Last farewell to missing persons campaigner

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Xenophon Kallis, long-time head of the missing persons service at the Foreign Ministry who died at 73 after a long battle with cancer, was laid to rest on Tuesday in Dali.

President Nikos Christodoulides, Minister of Foreign Affairs Constantinos Kombos and representatives of the United Nations and Turkish Cypriots attended the state-paid funeral service.

Kallis had served for many years as head of the Missing Persons Service and, most recently, was an adviser to the Presidential Commissioner for Humanitarian Affairs.

The eulogy was delivered by journalist Andreas Paraschos, who paid tribute to his life and work.

Paraschos said Kallis had been the “soul and conscience” of the tragedy of missing people in Cyprus, Greek Cypriots and Turkish Cypriots alike.

He noted that he seemed to know them all personally, adding that he dedicated himself to their cause and offered his life selflessly and with absolute faith.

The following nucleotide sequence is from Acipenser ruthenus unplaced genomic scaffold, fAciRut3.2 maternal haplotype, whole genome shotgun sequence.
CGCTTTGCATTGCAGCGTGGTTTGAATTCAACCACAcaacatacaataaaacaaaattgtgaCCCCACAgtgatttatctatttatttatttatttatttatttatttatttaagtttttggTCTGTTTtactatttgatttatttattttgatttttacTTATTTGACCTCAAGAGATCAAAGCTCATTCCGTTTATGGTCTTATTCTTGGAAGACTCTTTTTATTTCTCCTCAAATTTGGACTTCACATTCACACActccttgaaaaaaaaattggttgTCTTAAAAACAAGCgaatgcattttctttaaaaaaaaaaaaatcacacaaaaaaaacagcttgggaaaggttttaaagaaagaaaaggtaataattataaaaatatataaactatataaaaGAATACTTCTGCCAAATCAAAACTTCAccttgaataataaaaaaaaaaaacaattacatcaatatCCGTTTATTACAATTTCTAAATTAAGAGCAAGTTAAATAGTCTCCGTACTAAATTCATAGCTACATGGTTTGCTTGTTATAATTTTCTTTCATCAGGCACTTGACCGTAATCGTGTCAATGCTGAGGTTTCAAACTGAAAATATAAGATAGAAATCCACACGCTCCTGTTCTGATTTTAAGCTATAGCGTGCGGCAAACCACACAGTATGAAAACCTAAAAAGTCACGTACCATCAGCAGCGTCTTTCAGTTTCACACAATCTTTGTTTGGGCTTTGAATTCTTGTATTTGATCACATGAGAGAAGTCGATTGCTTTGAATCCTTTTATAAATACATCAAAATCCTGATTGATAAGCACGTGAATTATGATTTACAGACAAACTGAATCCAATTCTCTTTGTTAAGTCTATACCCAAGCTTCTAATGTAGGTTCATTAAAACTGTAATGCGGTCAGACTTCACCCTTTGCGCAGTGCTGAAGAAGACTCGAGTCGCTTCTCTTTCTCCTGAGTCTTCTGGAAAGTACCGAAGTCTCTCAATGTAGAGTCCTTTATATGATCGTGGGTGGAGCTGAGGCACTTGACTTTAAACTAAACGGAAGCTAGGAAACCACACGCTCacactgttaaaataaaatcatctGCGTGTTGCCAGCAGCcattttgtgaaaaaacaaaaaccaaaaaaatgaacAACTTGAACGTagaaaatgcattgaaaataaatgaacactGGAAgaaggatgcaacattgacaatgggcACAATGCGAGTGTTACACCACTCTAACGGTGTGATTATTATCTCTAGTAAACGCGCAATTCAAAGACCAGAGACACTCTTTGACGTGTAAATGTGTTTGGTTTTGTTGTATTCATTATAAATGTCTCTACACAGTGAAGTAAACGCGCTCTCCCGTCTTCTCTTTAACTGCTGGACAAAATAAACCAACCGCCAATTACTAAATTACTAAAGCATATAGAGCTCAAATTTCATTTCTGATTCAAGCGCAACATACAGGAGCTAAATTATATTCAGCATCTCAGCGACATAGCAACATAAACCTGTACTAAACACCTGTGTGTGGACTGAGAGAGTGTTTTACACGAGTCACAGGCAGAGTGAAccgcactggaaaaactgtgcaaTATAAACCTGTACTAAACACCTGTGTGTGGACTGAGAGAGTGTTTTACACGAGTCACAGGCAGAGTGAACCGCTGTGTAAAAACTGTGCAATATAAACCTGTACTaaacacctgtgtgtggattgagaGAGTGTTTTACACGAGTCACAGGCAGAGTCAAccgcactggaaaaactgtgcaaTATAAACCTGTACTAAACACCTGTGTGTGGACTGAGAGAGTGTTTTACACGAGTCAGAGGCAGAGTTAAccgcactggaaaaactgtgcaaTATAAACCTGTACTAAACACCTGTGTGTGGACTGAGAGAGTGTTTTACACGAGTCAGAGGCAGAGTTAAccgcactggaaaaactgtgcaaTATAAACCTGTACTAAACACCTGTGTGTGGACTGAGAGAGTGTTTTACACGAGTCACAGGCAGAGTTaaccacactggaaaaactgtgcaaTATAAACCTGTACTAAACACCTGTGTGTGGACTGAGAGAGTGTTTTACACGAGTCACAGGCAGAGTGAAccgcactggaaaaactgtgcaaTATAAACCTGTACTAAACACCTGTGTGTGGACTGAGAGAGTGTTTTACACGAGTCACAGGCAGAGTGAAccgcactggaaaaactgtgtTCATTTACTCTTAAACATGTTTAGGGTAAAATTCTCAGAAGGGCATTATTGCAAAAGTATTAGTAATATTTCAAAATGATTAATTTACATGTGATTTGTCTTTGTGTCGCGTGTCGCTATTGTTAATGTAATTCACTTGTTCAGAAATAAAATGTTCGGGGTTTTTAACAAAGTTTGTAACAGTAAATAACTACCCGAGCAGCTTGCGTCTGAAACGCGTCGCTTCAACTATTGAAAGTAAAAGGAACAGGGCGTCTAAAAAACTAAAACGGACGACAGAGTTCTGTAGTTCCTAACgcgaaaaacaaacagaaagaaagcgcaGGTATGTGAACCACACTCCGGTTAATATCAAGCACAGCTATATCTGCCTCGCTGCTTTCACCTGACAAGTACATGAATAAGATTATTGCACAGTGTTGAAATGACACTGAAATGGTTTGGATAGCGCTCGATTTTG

“Xenophon Kallis is irreplaceable…he held the key of knowledge, will and a huge experience about missing persons in Cyprus.”

Paraschos said that in recent years, information about missing persons has dried up as almost all those who knew where they were buried in 1974 have passed away.

A UN-backed Committee on Missing Persons was established upon agreement between Cypriot leaders with the scope of exhuming, identifying and returning to their relatives the remains of 492 Turkish Cypriots and 1,510 Greek Cypriots who went missing during the inter-communal fighting of 1963-1964 and in 1974.

According to the CMP, out of 2,002 missing persons, 1,204 were exhumed, and 1,033 were identified.

Of 1,510 Greek Cypriot missing, 741 were identified, 769 are still unaccounted for, and of the 492 Turkish Cypriot missing, 292 were identified, and 200 cases are unsolved.